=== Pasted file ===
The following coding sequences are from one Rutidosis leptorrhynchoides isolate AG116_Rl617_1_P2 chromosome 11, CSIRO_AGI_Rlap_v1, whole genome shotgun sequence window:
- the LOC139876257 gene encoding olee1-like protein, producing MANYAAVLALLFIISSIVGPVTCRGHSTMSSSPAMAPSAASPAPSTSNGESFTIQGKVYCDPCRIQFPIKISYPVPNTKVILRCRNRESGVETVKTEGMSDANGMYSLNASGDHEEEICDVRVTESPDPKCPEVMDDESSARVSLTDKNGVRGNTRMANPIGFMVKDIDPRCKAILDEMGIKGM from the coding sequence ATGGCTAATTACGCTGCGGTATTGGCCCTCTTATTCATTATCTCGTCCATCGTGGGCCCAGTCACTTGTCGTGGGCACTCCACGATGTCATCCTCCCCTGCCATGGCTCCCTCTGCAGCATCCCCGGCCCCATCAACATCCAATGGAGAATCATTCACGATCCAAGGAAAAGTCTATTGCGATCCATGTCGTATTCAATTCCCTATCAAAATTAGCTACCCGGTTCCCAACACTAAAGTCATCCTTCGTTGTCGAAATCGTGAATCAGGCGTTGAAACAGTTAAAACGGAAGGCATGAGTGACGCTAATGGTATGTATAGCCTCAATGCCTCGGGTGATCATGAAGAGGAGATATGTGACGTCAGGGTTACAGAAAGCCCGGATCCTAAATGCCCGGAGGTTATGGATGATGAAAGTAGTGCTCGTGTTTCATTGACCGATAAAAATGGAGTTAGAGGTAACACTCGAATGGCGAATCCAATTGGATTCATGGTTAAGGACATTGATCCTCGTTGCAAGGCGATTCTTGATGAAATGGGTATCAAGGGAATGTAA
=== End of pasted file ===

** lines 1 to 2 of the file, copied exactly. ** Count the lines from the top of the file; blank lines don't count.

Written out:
The following coding sequences are from one Rutidosis leptorrhynchoides isolate AG116_Rl617_1_P2 chromosome 11, CSIRO_AGI_Rlap_v1, whole genome shotgun sequence window:
- the LOC139876257 gene encoding olee1-like protein, producing MANYAAVLALLFIISSIVGPVTCRGHSTMSSSPAMAPSAASPAPSTSNGESFTIQGKVYCDPCRIQFPIKISYPVPNTKVILRCRNRESGVETVKTEGMSDANGMYSLNASGDHEEEICDVRVTESPDPKCPEVMDDESSARVSLTDKNGVRGNTRMANPIGFMVKDIDPRCKAILDEMGIKGM from the coding sequence ATGGCTAATTACGCTGCGGTATTGGCCCTCTTATTCATTATCTCGTCCATCGTGGGCCCAGTCACTTGTCGTGGGCACTCCACGATGTCATCCTCCCCTGCCATGGCTCCCTCTGCAGCATCCCCGGCCCCATCAACATCCAATGGAGAATCATTCACGATCCAAGGAAAAGTCTATTGCGATCCATGTCGTATTCAATTCCCTATCAAAATTAGCTACCCGGTTCCCAACACTAAAGTCATCCTTCGTTGTCGAAATCGTGAATCAGGCGTTGAAACAGTTAAAACGGAAGGCATGAGTGACGCTAATGGTATGTATAGCCTCAATGCCTCGGGTGATCATGAAGAGGAGATATGTGACGTCAGGGTTACAGAAAGCCCGGATCCTAAATGCCCGGAGGTTATGGATGATGAAAGTAGTGCTCGTGTTTCATTGACCGATAAAAATGGAGTTAGAGGTAACACTCGAATGGCGAATCCAATTGGATTCATGGTTAAGGACATTGATCCTCGTTGCAAGGCGATTCTTGATGAAATGGGTATCAAGGGAATGTAA